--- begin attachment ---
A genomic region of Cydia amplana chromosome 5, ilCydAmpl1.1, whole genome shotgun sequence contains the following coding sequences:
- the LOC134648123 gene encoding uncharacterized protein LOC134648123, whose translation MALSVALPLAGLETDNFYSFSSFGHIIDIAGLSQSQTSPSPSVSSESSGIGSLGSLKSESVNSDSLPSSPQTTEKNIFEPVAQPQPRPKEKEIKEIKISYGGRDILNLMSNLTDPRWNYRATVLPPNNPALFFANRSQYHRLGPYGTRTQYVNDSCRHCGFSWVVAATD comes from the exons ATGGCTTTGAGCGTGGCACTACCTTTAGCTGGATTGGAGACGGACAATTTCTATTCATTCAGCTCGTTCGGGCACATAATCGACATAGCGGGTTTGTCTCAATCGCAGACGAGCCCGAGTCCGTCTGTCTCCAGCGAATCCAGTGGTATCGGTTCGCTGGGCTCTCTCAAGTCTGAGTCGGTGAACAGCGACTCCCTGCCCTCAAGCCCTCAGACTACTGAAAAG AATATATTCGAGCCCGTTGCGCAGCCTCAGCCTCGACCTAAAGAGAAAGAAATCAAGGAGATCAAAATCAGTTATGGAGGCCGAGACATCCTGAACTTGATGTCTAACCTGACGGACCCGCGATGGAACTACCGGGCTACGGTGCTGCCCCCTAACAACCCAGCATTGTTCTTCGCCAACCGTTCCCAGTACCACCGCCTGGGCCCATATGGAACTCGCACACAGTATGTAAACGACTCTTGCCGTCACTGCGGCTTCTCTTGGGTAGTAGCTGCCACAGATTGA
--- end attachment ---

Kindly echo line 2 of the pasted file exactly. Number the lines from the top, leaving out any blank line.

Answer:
- the LOC134648123 gene encoding uncharacterized protein LOC134648123, whose translation MALSVALPLAGLETDNFYSFSSFGHIIDIAGLSQSQTSPSPSVSSESSGIGSLGSLKSESVNSDSLPSSPQTTEKNIFEPVAQPQPRPKEKEIKEIKISYGGRDILNLMSNLTDPRWNYRATVLPPNNPALFFANRSQYHRLGPYGTRTQYVNDSCRHCGFSWVVAATD comes from the exons ATGGCTTTGAGCGTGGCACTACCTTTAGCTGGATTGGAGACGGACAATTTCTATTCATTCAGCTCGTTCGGGCACATAATCGACATAGCGGGTTTGTCTCAATCGCAGACGAGCCCGAGTCCGTCTGTCTCCAGCGAATCCAGTGGTATCGGTTCGCTGGGCTCTCTCAAGTCTGAGTCGGTGAACAGCGACTCCCTGCCCTCAAGCCCTCAGACTACTGAAAAG AATATATTCGAGCCCGTTGCGCAGCCTCAGCCTCGACCTAAAGAGAAAGAAATCAAGGAGATCAAAATCAGTTATGGAGGCCGAGACATCCTGAACTTGATGTCTAACCTGACGGACCCGCGATGGAACTACCGGGCTACGGTGCTGCCCCCTAACAACCCAGCATTGTTCTTCGCCAACCGTTCCCAGTACCACCGCCTGGGCCCATATGGAACTCGCACACAGTATGTAAACGACTCTTGCCGTCACTGCGGCTTCTCTTGGGTAGTAGCTGCCACAGATTGA